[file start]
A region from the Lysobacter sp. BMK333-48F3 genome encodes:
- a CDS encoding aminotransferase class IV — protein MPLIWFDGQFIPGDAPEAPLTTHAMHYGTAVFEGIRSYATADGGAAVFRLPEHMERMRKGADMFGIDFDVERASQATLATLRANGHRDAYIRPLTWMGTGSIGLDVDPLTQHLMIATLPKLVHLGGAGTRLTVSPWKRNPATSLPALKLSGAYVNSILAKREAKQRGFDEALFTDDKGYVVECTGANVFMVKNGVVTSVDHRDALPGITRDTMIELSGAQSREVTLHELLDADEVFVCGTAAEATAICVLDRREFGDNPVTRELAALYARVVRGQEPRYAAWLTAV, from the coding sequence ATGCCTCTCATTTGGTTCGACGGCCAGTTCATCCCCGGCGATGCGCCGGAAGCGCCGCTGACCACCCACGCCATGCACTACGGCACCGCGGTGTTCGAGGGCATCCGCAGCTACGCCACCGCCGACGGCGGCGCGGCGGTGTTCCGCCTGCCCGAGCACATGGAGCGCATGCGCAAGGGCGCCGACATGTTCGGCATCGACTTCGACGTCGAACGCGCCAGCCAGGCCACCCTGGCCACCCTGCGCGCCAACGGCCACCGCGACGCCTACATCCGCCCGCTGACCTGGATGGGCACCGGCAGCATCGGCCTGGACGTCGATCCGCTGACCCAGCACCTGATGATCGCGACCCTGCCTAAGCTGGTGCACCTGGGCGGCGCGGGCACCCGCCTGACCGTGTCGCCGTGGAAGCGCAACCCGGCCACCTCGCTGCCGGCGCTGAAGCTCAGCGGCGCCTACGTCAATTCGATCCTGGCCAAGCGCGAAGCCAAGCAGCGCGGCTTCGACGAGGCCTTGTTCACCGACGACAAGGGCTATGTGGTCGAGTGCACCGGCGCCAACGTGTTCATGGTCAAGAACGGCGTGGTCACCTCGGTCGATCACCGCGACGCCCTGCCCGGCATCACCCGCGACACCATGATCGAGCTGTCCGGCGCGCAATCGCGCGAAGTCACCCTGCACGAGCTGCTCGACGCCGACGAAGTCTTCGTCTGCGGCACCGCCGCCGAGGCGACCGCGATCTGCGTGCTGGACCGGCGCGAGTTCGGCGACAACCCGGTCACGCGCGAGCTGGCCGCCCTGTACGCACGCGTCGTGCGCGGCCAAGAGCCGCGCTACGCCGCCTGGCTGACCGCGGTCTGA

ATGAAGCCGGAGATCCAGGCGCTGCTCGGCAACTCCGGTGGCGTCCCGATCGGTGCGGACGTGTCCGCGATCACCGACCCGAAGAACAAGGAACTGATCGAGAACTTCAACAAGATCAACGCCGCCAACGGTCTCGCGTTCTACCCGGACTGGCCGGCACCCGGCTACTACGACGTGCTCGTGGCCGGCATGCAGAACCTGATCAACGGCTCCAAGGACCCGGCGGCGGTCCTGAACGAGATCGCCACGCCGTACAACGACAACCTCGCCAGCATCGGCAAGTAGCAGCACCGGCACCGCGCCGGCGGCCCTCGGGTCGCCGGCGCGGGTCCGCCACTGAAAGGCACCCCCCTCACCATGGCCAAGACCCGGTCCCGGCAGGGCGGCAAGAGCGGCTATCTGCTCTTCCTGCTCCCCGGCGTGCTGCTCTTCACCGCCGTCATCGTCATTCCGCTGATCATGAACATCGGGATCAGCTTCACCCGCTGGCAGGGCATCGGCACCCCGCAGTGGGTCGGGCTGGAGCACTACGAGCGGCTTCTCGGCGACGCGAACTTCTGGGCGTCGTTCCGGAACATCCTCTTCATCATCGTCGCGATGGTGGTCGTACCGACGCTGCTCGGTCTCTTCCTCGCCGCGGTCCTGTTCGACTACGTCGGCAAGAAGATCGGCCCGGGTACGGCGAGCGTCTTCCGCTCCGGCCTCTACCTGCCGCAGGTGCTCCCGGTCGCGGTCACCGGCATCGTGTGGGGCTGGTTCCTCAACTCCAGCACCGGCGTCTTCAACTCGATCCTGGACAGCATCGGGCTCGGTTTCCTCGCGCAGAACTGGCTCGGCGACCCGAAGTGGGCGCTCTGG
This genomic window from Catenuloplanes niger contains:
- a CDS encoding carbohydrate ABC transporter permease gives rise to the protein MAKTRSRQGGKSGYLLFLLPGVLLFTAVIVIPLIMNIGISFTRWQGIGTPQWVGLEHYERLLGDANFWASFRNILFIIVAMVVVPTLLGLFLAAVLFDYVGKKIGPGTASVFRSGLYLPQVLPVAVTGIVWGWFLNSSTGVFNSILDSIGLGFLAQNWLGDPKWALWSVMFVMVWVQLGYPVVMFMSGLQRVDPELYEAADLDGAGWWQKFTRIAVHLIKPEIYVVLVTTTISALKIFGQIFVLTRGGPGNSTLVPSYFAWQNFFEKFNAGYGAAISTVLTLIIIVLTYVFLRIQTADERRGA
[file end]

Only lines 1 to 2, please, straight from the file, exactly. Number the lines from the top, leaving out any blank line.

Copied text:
A region from the Lysobacter sp. BMK333-48F3 genome encodes:
- a CDS encoding aminotransferase class IV — protein MPLIWFDGQFIPGDAPEAPLTTHAMHYGTAVFEGIRSYATADGGAAVFRLPEHMERMRKGADMFGIDFDVERASQATLATLRANGHRDAYIRPLTWMGTGSIGLDVDPLTQHLMIATLPKLVHLGGAGTRLTVSPWKRNPATSLPALKLSGAYVNSILAKREAKQRGFDEALFTDDKGYVVECTGANVFMVKNGVVTSVDHRDALPGITRDTMIELSGAQSREVTLHELLDADEVFVCGTAAEATAICVLDRREFGDNPVTRELAALYARVVRGQEPRYAAWLTAV, from the coding sequence ATGCCTCTCATTTGGTTCGACGGCCAGTTCATCCCCGGCGATGCGCCGGAAGCGCCGCTGACCACCCACGCCATGCACTACGGCACCGCGGTGTTCGAGGGCATCCGCAGCTACGCCACCGCCGACGGCGGCGCGGCGGTGTTCCGCCTGCCCGAGCACATGGAGCGCATGCGCAAGGGCGCCGACATGTTCGGCATCGACTTCGACGTCGAACGCGCCAGCCAGGCCACCCTGGCCACCCTGCGCGCCAACGGCCACCGCGACGCCTACATCCGCCCGCTGACCTGGATGGGCACCGGCAGCATCGGCCTGGACGTCGATCCGCTGACCCAGCACCTGATGATCGCGACCCTGCCTAAGCTGGTGCACCTGGGCGGCGCGGGCACCCGCCTGACCGTGTCGCCGTGGAAGCGCAACCCGGCCACCTCGCTGCCGGCGCTGAAGCTCAGCGGCGCCTACGTCAATTCGATCCTGGCCAAGCGCGAAGCCAAGCAGCGCGGCTTCGACGAGGCCTTGTTCACCGACGACAAGGGCTATGTGGTCGAGTGCACCGGCGCCAACGTGTTCATGGTCAAGAACGGCGTGGTCACCTCGGTCGATCACCGCGACGCCCTGCCCGGCATCACCCGCGACACCATGATCGAGCTGTCCGGCGCGCAATCGCGCGAAGTCACCCTGCACGAGCTGCTCGACGCCGACGAAGTCTTCGTCTGCGGCACCGCCGCCGAGGCGACCGCGATCTGCGTGCTGGACCGGCGCGAGTTCGGCGACAACCCGGTCACGCGCGAGCTGGCCGCCCTGTACGCACGCGTCGTGCGCGGCCAAGAGCCGCGCTACGCCGCCTGGCTGACCGCGGTCTGA